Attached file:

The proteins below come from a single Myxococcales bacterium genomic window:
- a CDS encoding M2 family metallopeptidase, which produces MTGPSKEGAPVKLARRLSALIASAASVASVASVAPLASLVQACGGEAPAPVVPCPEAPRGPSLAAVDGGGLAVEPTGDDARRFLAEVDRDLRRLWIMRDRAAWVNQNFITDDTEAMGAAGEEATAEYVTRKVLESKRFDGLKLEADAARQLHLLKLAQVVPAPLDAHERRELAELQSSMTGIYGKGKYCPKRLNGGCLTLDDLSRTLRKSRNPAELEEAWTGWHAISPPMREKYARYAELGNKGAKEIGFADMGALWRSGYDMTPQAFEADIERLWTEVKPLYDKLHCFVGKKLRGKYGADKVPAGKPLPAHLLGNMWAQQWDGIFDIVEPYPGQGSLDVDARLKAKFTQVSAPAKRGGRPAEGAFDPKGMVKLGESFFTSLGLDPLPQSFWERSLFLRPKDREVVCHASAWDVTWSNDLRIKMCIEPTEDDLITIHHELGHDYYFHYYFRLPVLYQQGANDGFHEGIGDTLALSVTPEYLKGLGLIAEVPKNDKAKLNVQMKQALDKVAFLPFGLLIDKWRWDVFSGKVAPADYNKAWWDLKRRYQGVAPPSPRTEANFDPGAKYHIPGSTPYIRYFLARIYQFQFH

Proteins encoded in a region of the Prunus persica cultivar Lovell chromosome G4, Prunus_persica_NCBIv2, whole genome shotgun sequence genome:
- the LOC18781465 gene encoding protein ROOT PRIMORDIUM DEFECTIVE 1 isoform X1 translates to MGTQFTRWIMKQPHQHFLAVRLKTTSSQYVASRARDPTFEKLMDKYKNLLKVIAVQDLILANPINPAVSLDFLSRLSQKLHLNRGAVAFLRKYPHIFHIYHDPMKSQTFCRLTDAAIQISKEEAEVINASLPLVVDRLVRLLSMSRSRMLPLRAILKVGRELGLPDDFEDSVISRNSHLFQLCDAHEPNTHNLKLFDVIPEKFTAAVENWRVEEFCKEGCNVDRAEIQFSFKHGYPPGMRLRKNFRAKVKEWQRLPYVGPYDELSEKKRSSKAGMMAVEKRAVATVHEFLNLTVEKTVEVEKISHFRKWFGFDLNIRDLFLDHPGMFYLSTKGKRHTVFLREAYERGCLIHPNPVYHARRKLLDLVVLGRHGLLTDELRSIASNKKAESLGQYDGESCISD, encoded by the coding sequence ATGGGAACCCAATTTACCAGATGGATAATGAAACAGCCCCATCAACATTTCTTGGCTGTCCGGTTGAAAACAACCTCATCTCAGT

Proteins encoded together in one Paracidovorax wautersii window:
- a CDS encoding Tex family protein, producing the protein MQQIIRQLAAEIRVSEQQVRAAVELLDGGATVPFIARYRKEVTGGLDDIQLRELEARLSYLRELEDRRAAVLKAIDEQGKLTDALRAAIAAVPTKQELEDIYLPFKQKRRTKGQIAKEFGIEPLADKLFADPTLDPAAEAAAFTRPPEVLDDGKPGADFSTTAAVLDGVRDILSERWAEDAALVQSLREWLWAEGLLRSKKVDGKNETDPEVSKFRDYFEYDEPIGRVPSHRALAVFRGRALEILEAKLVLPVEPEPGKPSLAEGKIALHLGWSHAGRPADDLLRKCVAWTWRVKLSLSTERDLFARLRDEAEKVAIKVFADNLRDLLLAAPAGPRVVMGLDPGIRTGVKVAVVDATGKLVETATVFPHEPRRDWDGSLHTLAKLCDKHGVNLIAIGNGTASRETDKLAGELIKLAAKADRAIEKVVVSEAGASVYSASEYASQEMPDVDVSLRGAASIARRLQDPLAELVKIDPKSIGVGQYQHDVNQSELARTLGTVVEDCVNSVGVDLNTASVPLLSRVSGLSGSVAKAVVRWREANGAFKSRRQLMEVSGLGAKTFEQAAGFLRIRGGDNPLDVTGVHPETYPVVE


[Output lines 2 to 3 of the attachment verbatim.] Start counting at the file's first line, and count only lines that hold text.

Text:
- a CDS encoding M2 family metallopeptidase, which produces MTGPSKEGAPVKLARRLSALIASAASVASVASVAPLASLVQACGGEAPAPVVPCPEAPRGPSLAAVDGGGLAVEPTGDDARRFLAEVDRDLRRLWIMRDRAAWVNQNFITDDTEAMGAAGEEATAEYVTRKVLESKRFDGLKLEADAARQLHLLKLAQVVPAPLDAHERRELAELQSSMTGIYGKGKYCPKRLNGGCLTLDDLSRTLRKSRNPAELEEAWTGWHAISPPMREKYARYAELGNKGAKEIGFADMGALWRSGYDMTPQAFEADIERLWTEVKPLYDKLHCFVGKKLRGKYGADKVPAGKPLPAHLLGNMWAQQWDGIFDIVEPYPGQGSLDVDARLKAKFTQVSAPAKRGGRPAEGAFDPKGMVKLGESFFTSLGLDPLPQSFWERSLFLRPKDREVVCHASAWDVTWSNDLRIKMCIEPTEDDLITIHHELGHDYYFHYYFRLPVLYQQGANDGFHEGIGDTLALSVTPEYLKGLGLIAEVPKNDKAKLNVQMKQALDKVAFLPFGLLIDKWRWDVFSGKVAPADYNKAWWDLKRRYQGVAPPSPRTEANFDPGAKYHIPGSTPYIRYFLARIYQFQFH

Proteins encoded in a region of the Prunus persica cultivar Lovell chromosome G4, Prunus_persica_NCBIv2, whole genome shotgun sequence genome: